Experiment 290 - Linking remotely sensed optical diversity to genetic, phylogenetic and functional diversity to predict ecosystem processes
Novel remote sensing methods for monitoring the Earth???s biodiversity will be applied to experimental manipulations of plant diversity???allowing scientists to examine the linkages between plant biodiversity, soil microbe diversity and ecosystem function at multiple scales of spatial resolution. Specifically, we propose to link remotely sensed optical diversity to plant functional, phylogenetic and genotypic diversity aboveground and to net primary production (NPP), and soil properties and microbial processes belowground, as a basis for predicting ecosystem processes with remote sensing. Our central hypothesis is that i) biodiversity (genotypic, functional and phylogenetic diversity) at one trophic level (plants) drives genetic and functional diversity in other trophic levels (soil microbes) with consequences for ecosystem function and ii) that such diversity can be detected remotely at multiple scales of spatial resolution.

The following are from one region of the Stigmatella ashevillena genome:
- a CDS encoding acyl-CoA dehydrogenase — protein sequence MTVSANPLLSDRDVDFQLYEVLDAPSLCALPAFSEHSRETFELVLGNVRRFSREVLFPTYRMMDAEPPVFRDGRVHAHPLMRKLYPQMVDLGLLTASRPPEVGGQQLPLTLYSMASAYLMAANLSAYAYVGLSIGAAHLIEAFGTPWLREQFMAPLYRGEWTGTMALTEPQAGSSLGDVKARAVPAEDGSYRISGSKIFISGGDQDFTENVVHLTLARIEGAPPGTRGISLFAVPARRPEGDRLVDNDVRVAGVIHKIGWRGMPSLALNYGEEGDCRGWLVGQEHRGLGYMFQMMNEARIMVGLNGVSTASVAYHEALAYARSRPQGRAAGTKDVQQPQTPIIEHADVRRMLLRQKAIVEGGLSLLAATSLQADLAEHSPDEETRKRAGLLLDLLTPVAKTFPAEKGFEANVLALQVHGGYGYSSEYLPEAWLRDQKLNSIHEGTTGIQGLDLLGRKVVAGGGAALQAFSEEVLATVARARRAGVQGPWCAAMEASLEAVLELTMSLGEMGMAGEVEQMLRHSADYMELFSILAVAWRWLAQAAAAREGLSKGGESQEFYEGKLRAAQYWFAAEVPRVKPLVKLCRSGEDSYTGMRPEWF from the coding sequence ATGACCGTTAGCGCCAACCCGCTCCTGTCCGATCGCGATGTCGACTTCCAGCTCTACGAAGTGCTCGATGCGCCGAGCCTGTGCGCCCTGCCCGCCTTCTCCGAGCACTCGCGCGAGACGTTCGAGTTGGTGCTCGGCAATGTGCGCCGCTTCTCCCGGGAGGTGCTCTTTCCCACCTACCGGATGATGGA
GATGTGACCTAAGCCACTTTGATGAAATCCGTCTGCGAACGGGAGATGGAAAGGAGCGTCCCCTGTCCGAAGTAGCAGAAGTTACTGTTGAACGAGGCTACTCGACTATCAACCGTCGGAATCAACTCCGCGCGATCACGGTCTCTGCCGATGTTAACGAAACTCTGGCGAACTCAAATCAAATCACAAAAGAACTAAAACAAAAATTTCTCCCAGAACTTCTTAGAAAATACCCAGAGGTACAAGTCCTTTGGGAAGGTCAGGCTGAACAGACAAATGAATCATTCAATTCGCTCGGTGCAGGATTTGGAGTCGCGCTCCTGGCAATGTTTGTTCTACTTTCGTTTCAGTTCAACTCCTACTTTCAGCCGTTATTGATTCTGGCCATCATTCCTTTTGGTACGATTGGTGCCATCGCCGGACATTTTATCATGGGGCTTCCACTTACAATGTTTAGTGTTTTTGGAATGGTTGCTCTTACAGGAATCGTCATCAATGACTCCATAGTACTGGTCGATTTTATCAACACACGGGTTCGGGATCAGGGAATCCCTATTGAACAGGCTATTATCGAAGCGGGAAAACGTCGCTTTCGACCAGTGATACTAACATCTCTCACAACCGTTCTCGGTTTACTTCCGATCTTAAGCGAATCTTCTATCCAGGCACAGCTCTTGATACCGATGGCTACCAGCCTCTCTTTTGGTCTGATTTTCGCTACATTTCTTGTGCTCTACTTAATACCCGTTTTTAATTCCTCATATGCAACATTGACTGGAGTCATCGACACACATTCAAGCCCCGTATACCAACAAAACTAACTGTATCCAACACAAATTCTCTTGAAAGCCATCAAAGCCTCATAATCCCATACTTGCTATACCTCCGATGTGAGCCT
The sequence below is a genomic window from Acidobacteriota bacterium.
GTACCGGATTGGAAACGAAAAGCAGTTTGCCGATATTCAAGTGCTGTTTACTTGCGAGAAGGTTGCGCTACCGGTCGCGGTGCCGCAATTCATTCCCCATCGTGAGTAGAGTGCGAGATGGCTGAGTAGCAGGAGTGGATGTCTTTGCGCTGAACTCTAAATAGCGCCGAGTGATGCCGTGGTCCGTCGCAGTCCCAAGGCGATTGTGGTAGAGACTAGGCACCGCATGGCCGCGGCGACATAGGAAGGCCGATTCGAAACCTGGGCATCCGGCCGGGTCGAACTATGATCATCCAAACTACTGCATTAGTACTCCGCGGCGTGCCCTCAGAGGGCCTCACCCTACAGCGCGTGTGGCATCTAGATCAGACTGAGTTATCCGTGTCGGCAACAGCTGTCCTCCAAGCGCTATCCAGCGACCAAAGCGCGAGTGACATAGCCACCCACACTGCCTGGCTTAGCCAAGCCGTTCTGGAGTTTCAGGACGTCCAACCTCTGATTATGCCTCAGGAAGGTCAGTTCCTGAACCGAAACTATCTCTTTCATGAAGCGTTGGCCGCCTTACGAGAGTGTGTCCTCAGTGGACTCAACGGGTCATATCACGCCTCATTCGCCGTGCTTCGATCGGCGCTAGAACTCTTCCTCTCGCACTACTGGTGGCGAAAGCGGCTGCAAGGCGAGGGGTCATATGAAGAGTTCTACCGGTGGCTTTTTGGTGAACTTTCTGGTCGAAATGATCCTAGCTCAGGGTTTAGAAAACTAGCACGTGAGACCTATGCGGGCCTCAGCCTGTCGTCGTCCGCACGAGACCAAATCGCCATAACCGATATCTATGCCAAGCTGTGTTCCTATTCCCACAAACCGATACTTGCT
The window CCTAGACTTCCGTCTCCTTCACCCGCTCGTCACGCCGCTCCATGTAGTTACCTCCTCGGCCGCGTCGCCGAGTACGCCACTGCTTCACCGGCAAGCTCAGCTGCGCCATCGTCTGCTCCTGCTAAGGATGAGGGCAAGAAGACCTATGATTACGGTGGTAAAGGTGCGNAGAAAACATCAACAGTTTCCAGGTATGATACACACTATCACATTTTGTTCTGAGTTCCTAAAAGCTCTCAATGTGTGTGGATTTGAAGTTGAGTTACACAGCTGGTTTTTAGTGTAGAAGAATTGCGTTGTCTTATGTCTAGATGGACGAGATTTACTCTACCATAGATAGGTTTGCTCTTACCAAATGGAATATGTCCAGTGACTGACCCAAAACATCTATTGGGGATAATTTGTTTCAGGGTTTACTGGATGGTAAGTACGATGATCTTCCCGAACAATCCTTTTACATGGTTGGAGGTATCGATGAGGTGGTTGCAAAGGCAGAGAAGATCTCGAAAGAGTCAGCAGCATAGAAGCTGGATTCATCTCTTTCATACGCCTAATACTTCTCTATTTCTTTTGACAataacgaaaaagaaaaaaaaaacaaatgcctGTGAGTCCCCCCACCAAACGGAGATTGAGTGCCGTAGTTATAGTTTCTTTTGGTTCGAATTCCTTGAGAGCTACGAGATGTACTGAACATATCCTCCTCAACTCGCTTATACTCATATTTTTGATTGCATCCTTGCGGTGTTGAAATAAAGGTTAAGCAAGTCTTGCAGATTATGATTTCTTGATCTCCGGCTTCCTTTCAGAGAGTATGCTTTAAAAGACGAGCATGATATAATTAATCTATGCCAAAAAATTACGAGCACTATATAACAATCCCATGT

We propose to test this hypotheses within the long-term prairie biodiversity experiment (Big Bio), the newly established Forest and Biodiversity (FAB) experiment, and the Biodiversity of Willows and Poplars (BiWaP) experiment. We will measure optical properties of these plots at the leaf level, 1 m above the plant canopy and from aircraft. Leaf level sampling and percent cover estimates will be non-destructive. Biomass sampling in Big Bio will follow standard protocol for the long-term experiment. Biomass estimates in FAB and BiWaP will use non-destructive methods. Below ground sampling in BigBio will be taken within the clip strip for biomass harvest.
The proposed research involves researchers at the University of Minnesota, the University of Alberta, the University of Nebraska Lincoln, the University of Wisconsin, and Appalachian State University.
|Dataset ID||Title||Range of Years (# years with data)|